Letters for August 8, 2013

Two sides to alcohol policies

Re “Contentious conditions” (Newslines, by Ken Smith, Aug. 1):

This is insane. It’s like using a fire hose to put out a smoking ashtray. Don’t get me wrong—one person dying as a result of alcohol is too many. However, the approach is absurd. With so many restrictions on the books already, adding a ton more will make no difference.

If Chief [Kirk Trostle] is trying to start his own prohibition movement, he is well on his way. A reasonable, level-headed approach is what is needed. Not some knee-jerk, fear-based, draconian proposals. It seems to me the best approach would be to look at all of the existing restrictions to see what in fact works and doesn’t work. Opinions and anecdotes don’t count. Then, look at what—if anything—needs to be added, and then apply the restrictions across the board. Having different rules for different establishments is blatantly wrong.

Now, the chief is an intelligent, fair-minded individual, it seems to me. He means well, but it is no way to start a reasonable discussion.

Andy Turenne

Massachusetts passed a no-happy-hour rule and strict social-ordinance ban on on-site alcohol establishments in the early 1980s. This was in addition to existing auditing and compliance management of establishments that sold alcohol for off-site consumption, aka package stores.

It’s no coincidence that Massachusetts has no colleges or universities—public or private—on the infamous “party school” lists. This is astounding, considering Boston, Mass., is the undisputed “college town” in the United States with more than 300,000 students living on or off campus.

I’m hopeful Chico 2013 will finally catch up with proven techniques in place for decades in other college towns.

However, the proposed live-music restrictions are draconian and a clear overreach. Support live music in Chico.

Bill Mash

Anti-booze plan unfair

Re “A detriment to business” (Editorial, Aug. 1.):

Thank you for calling out the members of the City Council who deny small Chico businesses their liquor licenses while welcoming the opening of a BevMo!. This blatant hypocrisy deserves attention and has made me wonder who’s getting paid. I know corruption exists in all branches of government, but for some reason I believed Chico was pure. Either the members of the City Council have formed a friendship-with-benefits with BevMo!, or they are just plain dumb for thinking the public wouldn’t notice this. Their “anti-booze” campaign against small businesses just lost its credibility.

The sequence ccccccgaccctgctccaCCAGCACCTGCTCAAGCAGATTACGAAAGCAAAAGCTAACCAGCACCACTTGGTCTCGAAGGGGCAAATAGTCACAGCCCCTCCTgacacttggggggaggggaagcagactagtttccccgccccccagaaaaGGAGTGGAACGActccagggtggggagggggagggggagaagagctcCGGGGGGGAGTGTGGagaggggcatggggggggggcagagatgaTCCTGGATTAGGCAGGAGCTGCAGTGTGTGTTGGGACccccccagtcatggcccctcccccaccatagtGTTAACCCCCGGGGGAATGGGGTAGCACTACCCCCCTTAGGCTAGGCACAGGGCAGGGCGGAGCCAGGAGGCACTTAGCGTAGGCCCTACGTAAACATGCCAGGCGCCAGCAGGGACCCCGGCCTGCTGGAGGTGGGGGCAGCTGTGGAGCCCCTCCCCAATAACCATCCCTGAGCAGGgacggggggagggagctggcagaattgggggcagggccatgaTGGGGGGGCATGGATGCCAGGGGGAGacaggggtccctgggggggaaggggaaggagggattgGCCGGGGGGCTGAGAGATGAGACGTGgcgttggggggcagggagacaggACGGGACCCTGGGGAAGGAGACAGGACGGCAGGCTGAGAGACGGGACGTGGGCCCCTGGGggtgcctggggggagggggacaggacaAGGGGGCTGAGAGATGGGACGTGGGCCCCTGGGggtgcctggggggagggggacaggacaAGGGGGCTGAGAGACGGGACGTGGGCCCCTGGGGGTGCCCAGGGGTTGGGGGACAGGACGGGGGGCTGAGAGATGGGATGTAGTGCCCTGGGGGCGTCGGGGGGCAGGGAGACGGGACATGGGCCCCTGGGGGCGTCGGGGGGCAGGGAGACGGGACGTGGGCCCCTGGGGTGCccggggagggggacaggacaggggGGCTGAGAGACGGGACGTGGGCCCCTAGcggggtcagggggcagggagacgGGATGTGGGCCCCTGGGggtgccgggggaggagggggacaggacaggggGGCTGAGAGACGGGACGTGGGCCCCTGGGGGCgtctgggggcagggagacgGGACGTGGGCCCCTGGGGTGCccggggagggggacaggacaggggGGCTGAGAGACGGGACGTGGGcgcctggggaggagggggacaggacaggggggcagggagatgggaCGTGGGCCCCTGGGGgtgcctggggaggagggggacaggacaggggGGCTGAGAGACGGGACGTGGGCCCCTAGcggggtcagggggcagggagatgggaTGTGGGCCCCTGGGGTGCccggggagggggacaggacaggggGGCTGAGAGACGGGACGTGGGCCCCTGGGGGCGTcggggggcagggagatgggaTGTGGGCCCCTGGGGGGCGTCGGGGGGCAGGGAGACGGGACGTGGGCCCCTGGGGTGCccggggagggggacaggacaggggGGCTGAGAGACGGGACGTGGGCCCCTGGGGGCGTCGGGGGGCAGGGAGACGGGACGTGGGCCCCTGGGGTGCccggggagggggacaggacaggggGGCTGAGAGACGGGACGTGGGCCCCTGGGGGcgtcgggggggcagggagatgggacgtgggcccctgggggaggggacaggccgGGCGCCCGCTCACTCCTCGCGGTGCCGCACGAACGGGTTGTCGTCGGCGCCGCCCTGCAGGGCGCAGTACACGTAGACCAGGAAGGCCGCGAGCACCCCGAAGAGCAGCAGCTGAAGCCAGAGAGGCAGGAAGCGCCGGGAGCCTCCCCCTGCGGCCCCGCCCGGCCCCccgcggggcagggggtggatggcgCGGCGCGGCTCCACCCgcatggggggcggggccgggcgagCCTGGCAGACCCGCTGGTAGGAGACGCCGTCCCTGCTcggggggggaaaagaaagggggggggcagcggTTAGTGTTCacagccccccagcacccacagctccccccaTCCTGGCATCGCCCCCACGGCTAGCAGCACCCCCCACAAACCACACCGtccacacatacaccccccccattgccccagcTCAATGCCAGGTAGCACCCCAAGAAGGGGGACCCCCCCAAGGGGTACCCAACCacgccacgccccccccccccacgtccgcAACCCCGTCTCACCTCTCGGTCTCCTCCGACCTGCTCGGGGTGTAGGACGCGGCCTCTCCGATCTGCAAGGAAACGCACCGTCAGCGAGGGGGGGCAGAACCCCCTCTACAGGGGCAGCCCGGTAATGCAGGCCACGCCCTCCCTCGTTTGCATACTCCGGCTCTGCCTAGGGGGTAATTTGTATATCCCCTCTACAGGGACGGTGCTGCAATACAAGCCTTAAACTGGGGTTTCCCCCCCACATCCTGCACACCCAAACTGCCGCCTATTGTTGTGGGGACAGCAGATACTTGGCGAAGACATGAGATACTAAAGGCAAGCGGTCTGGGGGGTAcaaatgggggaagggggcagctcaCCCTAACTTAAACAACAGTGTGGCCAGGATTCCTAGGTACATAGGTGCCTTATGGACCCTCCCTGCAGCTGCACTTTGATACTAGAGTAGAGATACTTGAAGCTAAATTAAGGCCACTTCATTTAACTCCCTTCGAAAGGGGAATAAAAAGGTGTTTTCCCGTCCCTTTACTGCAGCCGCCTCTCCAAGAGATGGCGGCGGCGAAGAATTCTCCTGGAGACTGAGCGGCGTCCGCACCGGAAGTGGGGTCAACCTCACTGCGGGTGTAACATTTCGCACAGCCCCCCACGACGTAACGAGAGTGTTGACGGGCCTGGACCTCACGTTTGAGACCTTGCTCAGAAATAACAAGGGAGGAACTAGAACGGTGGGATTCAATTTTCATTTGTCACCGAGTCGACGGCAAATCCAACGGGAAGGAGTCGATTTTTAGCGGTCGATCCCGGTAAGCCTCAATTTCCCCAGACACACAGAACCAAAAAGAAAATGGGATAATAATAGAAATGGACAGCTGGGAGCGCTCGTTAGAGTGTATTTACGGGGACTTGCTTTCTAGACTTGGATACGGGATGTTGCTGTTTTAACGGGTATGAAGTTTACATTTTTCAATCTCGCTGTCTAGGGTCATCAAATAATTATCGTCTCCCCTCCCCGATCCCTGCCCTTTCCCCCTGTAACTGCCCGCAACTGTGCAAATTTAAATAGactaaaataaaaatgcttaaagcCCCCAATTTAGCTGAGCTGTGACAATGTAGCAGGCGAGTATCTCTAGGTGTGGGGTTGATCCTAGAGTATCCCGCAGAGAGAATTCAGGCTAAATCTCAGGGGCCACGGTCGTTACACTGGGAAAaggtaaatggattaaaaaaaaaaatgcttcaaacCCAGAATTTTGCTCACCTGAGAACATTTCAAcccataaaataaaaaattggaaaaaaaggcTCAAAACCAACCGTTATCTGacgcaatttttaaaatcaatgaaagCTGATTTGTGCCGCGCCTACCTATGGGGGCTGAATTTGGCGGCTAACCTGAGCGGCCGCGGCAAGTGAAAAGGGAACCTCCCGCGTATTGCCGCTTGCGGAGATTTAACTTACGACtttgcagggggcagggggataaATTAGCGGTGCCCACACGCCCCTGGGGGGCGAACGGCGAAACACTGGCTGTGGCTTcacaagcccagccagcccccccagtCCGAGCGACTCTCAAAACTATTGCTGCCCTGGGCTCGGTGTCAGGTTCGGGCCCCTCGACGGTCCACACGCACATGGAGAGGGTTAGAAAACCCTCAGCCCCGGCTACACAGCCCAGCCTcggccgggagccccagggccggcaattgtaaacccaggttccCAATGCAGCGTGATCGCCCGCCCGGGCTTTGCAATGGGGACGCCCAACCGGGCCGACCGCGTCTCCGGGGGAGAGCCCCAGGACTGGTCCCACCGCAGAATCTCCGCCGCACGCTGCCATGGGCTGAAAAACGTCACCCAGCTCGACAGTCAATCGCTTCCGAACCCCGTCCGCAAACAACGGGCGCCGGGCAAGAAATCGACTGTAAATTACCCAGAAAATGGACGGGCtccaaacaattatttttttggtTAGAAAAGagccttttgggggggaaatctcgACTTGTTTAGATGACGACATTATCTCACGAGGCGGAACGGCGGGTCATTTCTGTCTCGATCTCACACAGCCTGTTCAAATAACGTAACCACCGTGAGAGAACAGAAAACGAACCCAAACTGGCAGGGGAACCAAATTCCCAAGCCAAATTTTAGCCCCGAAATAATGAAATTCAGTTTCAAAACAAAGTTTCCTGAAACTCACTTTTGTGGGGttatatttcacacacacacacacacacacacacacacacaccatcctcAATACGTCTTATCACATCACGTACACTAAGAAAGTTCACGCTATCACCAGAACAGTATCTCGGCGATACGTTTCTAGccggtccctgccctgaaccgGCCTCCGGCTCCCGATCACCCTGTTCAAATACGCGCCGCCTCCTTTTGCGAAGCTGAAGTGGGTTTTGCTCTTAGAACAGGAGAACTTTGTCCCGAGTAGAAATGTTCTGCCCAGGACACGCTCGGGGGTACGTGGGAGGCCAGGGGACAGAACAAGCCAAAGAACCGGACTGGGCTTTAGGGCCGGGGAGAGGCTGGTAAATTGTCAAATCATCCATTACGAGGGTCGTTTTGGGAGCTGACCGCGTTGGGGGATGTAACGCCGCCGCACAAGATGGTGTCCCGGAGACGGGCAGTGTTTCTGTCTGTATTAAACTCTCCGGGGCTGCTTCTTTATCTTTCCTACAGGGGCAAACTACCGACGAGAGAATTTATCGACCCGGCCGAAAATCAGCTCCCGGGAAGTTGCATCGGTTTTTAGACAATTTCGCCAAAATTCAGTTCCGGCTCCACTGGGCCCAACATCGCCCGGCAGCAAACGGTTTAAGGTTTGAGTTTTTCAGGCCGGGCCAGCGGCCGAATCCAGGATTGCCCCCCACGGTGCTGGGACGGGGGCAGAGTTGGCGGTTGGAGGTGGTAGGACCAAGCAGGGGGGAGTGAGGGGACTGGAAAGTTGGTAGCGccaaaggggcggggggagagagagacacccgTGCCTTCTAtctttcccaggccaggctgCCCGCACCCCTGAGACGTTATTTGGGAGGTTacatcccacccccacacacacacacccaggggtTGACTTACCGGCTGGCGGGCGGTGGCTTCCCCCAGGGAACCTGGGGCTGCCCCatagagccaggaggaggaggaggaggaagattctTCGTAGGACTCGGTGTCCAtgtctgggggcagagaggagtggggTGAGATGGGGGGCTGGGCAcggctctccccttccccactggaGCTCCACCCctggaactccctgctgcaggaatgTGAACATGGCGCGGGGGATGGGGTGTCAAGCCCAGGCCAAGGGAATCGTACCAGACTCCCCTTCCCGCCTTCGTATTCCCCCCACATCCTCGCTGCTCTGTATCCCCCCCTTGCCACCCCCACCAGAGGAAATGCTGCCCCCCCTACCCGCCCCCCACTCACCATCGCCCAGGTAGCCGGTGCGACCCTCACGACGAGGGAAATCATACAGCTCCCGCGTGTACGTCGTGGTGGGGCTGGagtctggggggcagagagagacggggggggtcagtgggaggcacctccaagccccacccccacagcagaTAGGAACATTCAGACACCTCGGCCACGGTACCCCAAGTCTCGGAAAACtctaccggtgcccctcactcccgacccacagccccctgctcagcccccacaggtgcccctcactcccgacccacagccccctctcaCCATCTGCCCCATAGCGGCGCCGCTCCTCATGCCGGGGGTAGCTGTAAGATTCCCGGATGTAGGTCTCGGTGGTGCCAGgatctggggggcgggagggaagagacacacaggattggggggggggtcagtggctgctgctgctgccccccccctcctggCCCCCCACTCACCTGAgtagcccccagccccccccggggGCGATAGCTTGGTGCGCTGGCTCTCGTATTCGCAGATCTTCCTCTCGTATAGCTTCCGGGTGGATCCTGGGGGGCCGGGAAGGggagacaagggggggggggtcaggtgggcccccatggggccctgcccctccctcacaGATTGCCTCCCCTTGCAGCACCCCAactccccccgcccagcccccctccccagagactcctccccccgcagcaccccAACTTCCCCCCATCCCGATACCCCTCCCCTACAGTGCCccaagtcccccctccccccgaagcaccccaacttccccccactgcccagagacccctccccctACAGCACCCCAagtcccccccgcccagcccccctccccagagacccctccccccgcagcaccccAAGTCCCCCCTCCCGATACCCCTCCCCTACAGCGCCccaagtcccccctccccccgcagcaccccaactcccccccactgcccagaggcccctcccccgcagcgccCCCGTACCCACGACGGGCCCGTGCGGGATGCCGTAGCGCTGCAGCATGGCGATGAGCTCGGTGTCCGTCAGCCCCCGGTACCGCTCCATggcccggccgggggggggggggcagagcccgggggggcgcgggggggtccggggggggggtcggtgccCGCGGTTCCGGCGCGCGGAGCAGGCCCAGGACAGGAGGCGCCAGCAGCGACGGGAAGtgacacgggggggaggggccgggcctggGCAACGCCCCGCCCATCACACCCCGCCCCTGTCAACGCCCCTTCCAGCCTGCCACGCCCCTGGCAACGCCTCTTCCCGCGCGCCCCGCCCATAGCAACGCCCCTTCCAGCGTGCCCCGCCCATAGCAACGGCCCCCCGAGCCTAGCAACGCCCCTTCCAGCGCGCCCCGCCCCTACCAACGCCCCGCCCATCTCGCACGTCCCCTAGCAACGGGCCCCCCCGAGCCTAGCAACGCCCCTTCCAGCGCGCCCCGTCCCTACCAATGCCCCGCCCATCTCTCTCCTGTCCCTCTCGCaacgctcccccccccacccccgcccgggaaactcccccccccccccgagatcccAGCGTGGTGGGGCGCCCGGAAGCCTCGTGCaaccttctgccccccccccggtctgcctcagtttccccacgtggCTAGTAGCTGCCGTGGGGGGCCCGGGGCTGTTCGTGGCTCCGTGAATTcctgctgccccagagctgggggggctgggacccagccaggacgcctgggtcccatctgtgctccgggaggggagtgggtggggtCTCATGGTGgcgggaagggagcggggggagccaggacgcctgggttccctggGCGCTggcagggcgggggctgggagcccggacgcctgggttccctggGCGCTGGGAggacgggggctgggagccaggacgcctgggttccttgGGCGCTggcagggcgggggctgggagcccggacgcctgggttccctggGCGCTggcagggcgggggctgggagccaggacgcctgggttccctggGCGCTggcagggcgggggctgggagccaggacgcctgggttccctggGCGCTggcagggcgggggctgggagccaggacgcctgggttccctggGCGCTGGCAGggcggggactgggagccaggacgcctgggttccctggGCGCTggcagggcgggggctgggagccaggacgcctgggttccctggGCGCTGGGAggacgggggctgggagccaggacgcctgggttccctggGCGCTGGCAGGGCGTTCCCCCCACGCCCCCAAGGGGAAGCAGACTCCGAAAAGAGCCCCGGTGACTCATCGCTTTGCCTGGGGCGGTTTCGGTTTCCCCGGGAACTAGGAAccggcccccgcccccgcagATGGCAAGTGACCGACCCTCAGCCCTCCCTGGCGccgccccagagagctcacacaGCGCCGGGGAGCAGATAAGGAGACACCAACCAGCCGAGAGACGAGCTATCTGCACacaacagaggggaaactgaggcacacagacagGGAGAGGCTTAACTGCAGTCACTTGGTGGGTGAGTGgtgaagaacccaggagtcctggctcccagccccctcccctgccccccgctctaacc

Kevin O’Leary

Thank you for the dissertation on alcohol issues in your editorial. It clearly and respectfully delineated very strong feelings I’ve been having personally, regarding our City Council’s recent ideas about the alcohol question.

You can’t enforce morals, and you certainly can’t instill responsibility by making dancing illegal!

Alex Light

Ride ’em, don’t eat ’em

Re “Don’t eat it” (Second & Flume, by Melissa Daugherty, Aug. 1):

What’s up next—eating my cat or dog?

Yes, I’m part of the Tea Party, just to let you know. We do have feelings, too. So, what can I do to stop [horse slaughter], other than look at the [label on the] dog food that my dogs eat? This also is happening in Mexico; my stepfather informed me (he is Hispanic). This is nuts. Wild horses have been part of this country for I don’t know how long.

Jimmy Babcock

A disgraceful vote

Re “No stamp of approval” (Newslines, by Tom Gascoyne, Aug. 1):

When elected officials and officers of the court are confronted with legislative decisions or lawful renderings, most often they will recuse themselves, as this is the responsible, ethical and decent action to take in such situations.

Congressman and rice farmer Doug LaMalfa chose instead to vote for more government “bailout” money in the form of farm subsidies, renamed “crop insurance” in an attempt to camouflage the Republican’s shameless feeding frenzy of taxpayer dollars. Particularly disgraceful is voting to give money to agriculture in the event farmers fall on “hard times” [while simultaneously adopting a bill that does not include funding] for the 47 million Americans that rely on food-stamps assistance to barely meet minimum nutritional standards.